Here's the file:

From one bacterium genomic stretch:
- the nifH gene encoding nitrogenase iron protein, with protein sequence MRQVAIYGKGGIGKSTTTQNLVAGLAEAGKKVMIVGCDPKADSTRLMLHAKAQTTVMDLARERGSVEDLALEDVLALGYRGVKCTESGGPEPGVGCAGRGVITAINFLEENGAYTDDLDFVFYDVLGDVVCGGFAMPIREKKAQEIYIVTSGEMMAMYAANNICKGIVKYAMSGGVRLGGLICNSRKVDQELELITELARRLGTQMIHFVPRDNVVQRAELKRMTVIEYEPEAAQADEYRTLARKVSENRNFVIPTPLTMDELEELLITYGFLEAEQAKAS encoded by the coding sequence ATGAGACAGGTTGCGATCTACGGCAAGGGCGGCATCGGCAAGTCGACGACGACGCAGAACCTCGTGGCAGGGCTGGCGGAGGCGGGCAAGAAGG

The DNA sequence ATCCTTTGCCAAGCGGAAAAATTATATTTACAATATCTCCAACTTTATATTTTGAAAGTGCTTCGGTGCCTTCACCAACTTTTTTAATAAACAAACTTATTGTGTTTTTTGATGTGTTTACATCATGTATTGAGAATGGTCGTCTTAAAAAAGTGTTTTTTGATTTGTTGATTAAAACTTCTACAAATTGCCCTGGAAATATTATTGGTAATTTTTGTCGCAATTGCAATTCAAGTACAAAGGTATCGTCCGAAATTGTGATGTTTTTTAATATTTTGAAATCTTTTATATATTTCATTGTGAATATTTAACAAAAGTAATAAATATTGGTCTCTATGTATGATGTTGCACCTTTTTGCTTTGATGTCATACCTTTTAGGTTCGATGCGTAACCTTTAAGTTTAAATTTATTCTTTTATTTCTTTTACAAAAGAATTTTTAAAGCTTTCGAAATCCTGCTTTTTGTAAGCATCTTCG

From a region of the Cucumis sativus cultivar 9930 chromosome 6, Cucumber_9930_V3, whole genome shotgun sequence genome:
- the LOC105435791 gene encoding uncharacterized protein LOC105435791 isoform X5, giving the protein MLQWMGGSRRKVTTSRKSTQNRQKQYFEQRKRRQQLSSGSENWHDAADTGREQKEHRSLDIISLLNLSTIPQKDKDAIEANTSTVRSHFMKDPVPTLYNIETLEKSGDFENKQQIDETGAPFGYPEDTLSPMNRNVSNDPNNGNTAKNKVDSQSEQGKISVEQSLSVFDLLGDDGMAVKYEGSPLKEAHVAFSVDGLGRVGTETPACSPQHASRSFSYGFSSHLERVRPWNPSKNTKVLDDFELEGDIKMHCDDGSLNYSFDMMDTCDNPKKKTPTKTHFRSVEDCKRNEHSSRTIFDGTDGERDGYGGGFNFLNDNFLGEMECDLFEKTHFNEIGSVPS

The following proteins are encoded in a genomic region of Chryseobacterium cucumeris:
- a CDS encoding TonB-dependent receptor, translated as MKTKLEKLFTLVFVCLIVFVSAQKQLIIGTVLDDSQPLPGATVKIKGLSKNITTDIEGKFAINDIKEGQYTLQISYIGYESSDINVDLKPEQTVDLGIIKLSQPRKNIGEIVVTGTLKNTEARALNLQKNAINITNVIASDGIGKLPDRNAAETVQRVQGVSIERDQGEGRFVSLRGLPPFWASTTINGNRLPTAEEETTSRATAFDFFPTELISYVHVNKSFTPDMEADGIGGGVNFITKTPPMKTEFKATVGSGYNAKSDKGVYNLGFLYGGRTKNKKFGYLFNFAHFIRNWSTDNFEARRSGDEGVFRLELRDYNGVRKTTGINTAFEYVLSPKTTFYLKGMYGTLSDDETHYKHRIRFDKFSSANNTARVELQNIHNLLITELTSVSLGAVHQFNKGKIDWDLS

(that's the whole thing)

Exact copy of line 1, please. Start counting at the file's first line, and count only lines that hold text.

From one bacterium genomic stretch: